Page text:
The Taliban have publicly lashed women accused of adultery and trying to flee in the first large-scale use of corporal punishment since the group returned to power.
The public punishments in northeastern Afghanistan mark the beginning of the Taliban’s rollout of Islamic law in the country.
Ten men and nine women were each lashed 39 times on November 11 in the city of Taloqan for allegedly committing adultery or theft, Abdul Rahim Rashid, a senior Taliban official, has confirmed.
The incident is reminiscent of the public executions, stonings and floggings the Taliban carried out while they were in power in the 1990s.
Last Thursday, Hibatullah Akhundzada, the Taliban’s leader, ordered the country’s judges to again fully enforce the Islamic law punishments, known as shariat, which loosely follows the principle of retaliation or an eye for an eye, including the amputation of thieves’ limbs.
The incident in Taloqan, the capital of the northeastern province of Takhar, suggests Taliban officials in Afghanistan have already adhered to this demand.
While officials have not released information about the individuals who were lashed, their alleged crimes were assessed by two courts before the ruling was made in accordance with sharia.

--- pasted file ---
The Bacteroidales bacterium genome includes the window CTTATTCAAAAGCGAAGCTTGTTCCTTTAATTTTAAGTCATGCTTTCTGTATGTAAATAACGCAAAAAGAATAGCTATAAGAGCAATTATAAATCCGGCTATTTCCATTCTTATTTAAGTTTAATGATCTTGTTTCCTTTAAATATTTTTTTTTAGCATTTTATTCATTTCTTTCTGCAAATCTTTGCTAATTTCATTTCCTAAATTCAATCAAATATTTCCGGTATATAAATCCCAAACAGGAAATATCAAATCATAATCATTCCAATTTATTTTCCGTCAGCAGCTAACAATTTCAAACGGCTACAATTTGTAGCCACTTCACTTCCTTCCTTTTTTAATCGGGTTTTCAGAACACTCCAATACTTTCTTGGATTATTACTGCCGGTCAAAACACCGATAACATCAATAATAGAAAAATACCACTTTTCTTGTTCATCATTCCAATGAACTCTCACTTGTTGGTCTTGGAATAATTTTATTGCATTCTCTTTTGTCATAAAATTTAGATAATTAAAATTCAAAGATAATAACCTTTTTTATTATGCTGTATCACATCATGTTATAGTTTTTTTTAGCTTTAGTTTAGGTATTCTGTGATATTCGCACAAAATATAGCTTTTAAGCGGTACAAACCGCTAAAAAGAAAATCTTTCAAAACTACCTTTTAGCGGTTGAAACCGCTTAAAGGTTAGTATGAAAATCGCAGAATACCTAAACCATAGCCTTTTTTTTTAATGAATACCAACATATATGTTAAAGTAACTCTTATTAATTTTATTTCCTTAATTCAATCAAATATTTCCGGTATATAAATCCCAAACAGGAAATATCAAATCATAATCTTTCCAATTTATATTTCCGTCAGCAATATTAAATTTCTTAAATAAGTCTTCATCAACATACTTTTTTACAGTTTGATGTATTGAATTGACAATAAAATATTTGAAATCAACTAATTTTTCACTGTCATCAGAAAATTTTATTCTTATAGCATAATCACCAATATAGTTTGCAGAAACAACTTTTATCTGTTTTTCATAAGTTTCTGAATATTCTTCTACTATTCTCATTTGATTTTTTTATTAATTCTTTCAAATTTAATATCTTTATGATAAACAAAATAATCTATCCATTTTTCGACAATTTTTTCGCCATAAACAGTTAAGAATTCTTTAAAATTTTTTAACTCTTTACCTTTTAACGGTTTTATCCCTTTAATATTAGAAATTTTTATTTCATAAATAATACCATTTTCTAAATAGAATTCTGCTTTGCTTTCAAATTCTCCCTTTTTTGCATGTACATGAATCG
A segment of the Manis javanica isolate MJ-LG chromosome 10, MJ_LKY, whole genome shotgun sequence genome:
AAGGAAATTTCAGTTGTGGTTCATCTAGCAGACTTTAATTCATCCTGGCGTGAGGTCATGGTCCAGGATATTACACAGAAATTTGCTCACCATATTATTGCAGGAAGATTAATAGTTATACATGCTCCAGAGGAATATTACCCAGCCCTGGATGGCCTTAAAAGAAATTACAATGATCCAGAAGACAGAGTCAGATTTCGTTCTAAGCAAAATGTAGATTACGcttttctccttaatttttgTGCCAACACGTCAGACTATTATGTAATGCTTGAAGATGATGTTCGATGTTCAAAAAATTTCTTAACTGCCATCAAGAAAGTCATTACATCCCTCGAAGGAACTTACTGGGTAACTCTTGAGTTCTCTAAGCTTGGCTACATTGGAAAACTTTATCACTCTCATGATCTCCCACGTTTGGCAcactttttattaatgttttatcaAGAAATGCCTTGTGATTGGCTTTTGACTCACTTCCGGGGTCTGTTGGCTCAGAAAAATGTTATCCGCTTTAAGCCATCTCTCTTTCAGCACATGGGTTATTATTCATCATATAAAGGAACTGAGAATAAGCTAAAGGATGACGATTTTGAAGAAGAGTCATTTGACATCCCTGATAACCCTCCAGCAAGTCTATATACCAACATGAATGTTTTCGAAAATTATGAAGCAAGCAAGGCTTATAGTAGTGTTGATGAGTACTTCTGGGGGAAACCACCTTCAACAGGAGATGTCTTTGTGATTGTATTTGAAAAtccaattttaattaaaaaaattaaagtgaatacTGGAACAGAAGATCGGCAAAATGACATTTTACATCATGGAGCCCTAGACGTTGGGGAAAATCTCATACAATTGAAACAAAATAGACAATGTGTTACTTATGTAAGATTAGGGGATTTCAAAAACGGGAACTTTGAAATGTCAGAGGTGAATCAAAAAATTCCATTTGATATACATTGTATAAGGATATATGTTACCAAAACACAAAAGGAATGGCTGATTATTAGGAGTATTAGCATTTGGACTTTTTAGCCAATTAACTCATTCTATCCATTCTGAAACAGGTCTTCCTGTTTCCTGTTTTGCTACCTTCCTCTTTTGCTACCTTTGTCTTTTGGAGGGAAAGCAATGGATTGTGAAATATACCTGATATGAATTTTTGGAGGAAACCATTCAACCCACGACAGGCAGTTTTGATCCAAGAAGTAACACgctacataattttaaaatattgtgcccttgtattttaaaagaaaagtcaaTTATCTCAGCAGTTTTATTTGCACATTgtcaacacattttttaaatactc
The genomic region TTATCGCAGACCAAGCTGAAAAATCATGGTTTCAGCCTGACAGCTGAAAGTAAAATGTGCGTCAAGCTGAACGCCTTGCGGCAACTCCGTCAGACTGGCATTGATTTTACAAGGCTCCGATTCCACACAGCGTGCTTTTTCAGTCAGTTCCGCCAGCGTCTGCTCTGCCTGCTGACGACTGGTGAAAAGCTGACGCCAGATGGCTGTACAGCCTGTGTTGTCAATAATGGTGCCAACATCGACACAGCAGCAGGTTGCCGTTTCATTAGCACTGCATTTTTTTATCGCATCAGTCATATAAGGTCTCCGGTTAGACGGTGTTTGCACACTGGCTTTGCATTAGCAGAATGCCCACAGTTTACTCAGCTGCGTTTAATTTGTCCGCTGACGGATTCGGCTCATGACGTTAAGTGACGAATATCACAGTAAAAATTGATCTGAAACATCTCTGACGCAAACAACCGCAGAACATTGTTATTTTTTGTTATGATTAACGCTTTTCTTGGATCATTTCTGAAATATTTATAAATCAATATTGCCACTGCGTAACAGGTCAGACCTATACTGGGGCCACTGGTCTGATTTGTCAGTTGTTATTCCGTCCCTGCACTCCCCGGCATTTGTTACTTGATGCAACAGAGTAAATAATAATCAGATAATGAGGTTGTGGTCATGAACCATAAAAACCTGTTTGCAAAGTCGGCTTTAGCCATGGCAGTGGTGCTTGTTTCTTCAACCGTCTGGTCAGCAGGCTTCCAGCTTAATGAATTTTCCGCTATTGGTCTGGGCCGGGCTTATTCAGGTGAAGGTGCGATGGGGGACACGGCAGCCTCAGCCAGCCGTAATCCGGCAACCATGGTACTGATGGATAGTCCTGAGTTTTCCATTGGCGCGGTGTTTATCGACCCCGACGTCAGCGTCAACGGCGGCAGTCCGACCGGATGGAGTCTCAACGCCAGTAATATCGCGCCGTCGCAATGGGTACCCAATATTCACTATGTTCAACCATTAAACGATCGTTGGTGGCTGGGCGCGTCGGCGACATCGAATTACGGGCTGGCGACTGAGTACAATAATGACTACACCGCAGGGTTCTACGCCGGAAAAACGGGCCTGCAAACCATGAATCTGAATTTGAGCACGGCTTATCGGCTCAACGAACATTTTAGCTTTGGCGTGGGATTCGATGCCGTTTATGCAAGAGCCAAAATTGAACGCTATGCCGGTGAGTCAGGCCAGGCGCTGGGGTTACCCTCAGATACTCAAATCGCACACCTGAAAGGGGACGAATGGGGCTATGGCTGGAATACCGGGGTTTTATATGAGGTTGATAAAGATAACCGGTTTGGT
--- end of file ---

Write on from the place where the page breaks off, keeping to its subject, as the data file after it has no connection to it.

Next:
“The Taliban appear determined to alienate the entire world as well as their own people with this return to barbaric practices that have no place in any country whose leaders seek international recognition,” said Dr Patricia Gossman, associate director for Asia at Human Rights Watch.
“That recognition will elude them so long as they engage in blatant cruelty in complete disregard for international human rights law.”
After the Taliban returned to power in August last year, the group initially pledged tobe more moderate but its leadership has implemented more conservative policies, including a ban on secondary school education for girls.
There have been sporadic reports of Taliban officials applying their own shariat punishments in recent months but the incident in Taloqanappears to be the first mass punishment, involving the country’s courts.
Other countries have been scrutinising the Taliban’strack record on human rights and women’s rights since they took over in August 2021 after a two-decade insurgency.No foreign government has formally recognised the Taliban’s administration and many have already heavily criticised its reversal on signals they would open secondary schools nationwide for girls in March.
Public lashings and executions by stoning took place under the previous 1996-2001rule of the Taliban.
Such punishments later became rare and were condemned by the foreign-backed Afghan governments that followed, though the death penalty remained legal in Afghanistan.
The Daily Telegraph and Reuters
Geneva: A UN human rights office spokesperson said on Tuesday that 17 men had been executed in Saudi Arabia since November 10 for drug and contraband offences, calling the executions “deeply regrettable”.
Those killed were from Syria, Pakistan, Jordan and Saudi Arabia, spokesperson Elizabeth Throssell told a Geneva press briefing.That brings the total number of executions this year to 144.

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